I love the media. They remind me of a man who bangs on his thumb with a hammer and wonders why it hurts.
Every year a conclave of editors and publishers laments the decline in circulation and blames illiteracy or television or the alignment of the planets. It’s someone else’s fault. Recently I saw a story, perhaps on Wired.com, saying that the media are finally realizing that bloggers and small web-only sites are undercutting them. How very alert of them. This too is someone else’s fault. One reporter thought it was because people want bias.
Permit me to offer another explanation: People weary of the usual media because they aren’t very good. How’s that for a shattering insight? (This column is big on shattering insights.)
Why are the media not very good?
In thirty years in the writing trades, I’ve covered a lot of things, but three in particular: The military, the sciences, and the police. For years I had a military column syndicated by Universal Press Syndicate and later carried by the Army Times papers until I was fired for political incorrectness. For half a dozen years I rode with the cops all around the country for my police column in the Washington Times. And I’ve written tech columns and pieces for technical mags like Signal forever.
This isn’t my first rodeo.
In each case the reporters I met were, with very few exceptions, pig ignorant. The military reporters didn’t know the history, the weaponry, the technology, strategy, tactics, or how soldiers work. Almost none had served. The police reporters chased scanners instead of riding regularly and just didn’t know what was out there or who cops are or why they act as they do. The tech writers were mostly history majors.
Over the years I’ve noticed several things. First, in print publications, most reporters aren’t very smart. A few are very bright, but probably through a mistake in hiring. (The prestigious papers are exceptions, hiring Ivy League snots of the sort who viscerally dislike soldiers, cops, rural people, guns, etc.) Reporting requires assertiveness and willingness to deal with tedious material under pressure of deadlines. These qualities seldom come bundled with inquiring intelligence. Consequently reporters (again with the occasional exception) lack curiosity, and don’t read in their fields.
The results are reasonably obvious to all of us, no? Is it not true that when you know a field, those writing about it clearly don’t?
Second, they are painfully politically correct, frightened of making a slip. Everyone in the racket knows exactly what you can’t say and what you have to say. Thus what reporters know, they don’t say; and what they say, they don’t believe. Writers are afraid of being fired; newspapers are afraid of their readers and, very important, of their advertisers. Editors are terrified of blacks, Jews, Hispanics, homosexuals, and women.
Third, the media are controlled, controlled, controlled. It is easy not to notice just how controlled. For example, people are interested in crime and the police. Ever see a television station put a cop on camera and let him talk for half an hour about what it’s really like out there? Never happen. An honest cop couldn’t manage three sentences without saying something perfectly true but forbidden.
Fourth, to understand journalism, you have to understand that, once you have a decent beat, it’s a ticket to ride. It’s fun. You get to go where others don’t, do things other people only dream about. You have power. You have privilege. The paper buys you tickets and hotels for the Paris Air Show; you go to exotic wars, ride in fighter planes. Important people who think you are an idiot are nice to you because they are afraid of you. And if you don’t ruffle feathers, you keep both power and privilege. So the easy thing is to write what you are supposed to and have a splendid time.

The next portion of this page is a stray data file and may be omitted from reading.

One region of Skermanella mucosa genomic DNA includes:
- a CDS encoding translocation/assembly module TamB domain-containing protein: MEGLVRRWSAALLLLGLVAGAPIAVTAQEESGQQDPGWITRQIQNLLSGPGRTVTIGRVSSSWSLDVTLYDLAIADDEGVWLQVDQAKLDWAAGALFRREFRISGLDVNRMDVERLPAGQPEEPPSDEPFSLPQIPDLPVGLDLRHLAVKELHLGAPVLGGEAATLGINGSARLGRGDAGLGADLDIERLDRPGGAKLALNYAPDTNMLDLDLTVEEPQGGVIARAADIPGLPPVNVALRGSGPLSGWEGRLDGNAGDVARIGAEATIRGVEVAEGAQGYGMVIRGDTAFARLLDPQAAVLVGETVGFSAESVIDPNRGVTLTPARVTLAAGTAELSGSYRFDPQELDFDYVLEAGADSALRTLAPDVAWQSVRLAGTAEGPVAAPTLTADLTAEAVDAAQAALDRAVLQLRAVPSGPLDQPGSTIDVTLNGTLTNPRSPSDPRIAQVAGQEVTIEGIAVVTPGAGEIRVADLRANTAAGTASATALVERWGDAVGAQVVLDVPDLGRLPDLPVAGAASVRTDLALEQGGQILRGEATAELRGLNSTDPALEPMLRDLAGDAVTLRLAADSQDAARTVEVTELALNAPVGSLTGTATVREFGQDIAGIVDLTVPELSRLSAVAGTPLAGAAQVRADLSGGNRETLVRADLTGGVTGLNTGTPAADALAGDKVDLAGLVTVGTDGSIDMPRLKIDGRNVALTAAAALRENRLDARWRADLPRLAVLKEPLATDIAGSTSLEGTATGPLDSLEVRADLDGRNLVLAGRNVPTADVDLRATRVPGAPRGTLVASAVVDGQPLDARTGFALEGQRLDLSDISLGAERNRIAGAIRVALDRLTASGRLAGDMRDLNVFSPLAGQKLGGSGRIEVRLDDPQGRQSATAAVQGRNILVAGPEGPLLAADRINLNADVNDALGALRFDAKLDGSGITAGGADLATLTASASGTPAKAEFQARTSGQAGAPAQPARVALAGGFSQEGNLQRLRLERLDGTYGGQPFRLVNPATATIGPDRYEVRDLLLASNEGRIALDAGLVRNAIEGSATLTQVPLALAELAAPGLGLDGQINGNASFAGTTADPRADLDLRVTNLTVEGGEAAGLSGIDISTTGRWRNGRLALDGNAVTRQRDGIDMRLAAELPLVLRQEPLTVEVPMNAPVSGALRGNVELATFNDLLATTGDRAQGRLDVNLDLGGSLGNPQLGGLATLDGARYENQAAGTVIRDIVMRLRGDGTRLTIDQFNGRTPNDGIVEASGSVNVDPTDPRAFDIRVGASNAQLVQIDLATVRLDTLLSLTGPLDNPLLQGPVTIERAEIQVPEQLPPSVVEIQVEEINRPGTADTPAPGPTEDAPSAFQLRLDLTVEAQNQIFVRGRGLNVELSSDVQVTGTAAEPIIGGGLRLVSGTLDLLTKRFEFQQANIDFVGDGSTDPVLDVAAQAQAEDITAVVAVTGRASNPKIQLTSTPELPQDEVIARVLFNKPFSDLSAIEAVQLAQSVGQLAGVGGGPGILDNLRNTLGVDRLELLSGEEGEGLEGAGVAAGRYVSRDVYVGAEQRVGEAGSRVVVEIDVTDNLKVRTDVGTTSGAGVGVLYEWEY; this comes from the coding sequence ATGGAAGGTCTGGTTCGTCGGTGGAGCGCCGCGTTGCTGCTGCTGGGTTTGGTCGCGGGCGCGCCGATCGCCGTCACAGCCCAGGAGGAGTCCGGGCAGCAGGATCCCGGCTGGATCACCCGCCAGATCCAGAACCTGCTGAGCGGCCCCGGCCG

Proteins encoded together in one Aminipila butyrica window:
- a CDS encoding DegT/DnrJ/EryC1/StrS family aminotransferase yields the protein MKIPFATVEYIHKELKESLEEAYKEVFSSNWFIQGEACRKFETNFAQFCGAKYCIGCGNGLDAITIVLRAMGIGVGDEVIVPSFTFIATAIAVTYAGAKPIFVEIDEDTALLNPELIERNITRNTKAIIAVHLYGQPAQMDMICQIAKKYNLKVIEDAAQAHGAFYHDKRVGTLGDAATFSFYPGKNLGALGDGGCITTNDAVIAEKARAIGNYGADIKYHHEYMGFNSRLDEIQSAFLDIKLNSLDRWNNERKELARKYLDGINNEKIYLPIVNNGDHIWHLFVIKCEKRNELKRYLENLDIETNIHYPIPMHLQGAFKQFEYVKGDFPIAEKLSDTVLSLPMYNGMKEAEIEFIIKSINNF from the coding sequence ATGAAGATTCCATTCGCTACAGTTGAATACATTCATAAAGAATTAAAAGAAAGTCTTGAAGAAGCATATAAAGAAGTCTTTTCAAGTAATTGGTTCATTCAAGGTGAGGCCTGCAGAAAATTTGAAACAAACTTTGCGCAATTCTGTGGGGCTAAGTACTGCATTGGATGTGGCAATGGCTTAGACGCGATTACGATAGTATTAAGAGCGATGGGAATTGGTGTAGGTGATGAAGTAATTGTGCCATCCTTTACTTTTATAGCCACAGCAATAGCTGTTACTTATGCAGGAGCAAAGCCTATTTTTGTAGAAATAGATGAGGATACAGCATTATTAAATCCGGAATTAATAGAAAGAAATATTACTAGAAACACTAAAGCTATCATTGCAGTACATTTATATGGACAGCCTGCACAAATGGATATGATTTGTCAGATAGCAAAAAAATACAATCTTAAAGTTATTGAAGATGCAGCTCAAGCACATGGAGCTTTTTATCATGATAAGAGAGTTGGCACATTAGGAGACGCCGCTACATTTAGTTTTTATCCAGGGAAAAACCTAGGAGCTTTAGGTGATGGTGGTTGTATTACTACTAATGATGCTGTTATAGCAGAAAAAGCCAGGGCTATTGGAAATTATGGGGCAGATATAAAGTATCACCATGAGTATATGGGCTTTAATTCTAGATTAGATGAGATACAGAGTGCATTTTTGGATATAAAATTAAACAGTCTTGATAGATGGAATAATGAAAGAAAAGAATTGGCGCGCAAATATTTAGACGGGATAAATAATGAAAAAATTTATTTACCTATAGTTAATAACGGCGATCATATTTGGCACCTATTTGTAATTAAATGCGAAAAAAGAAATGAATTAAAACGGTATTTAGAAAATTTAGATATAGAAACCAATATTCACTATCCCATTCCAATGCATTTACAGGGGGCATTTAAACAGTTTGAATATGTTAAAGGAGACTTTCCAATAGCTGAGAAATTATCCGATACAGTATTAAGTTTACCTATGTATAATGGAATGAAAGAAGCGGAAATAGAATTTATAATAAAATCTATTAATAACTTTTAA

Fifth, reflect that because of law, convention, and political fear papers have to hire "diverse" newsrooms. This exercises a powerful flattening effect on the news. For practical purposes it is not possible to express opinions, or to cover stories, that offend a sizable group on the floor of the newsroom. If your editor is female, or the guy at the next desk black, or gay, you find it very hard to write anything that these groups won’t like. You have to come to work every day. More diversity in the newsroom means less diversity in the news.
Finally, whoever owns the paper calls the tune. It isn’t always done obviously. You don’t get a telephone call from the publisher, or whoever in New York owns your paper, saying, "Yes, it is I. The Big Boy. God. Here’s what I want you to write…." But you know the paper’s line, its taboos. You abide by them or you walk. Given that the media are owned by small numbers of people who believe the same things, the tune that is called seldom varies.
Now, compare this with the world of bloggery. If it is your blog (or website), you are the editor. You aren’t afraid of advertisers because you don’t have any. No one sits at the next desk. If you want to, you can write under an assumed name. Them as wants to read it, will; them as don’t, won’t. The choice is entirely between you and the reader.
The net is…gasp…a truly free press.
In the past people in the usual media have loftily ignored bloggery, generally regarding it as the domain of bush leaguers who couldn’t get a job at a real newspaper. Who are they kidding? Other than themselves? Yes, there’s trash, lots of it. But there are wonderfully witty writers (the media don’t do wit and can’t write*), and brilliant folk who are lifelong authorities on things (the media don’t do much brilliance or authority), and people who tackle taboo subjects with real insight (the media…never mind).
*An exception is my friend Joe Sobran. If he wrote a book on concrete technology, it would read like Milton.
Fred Reed [send him mail] is author of Nekkid in Austin: Drop Your Inner Child Down a Well.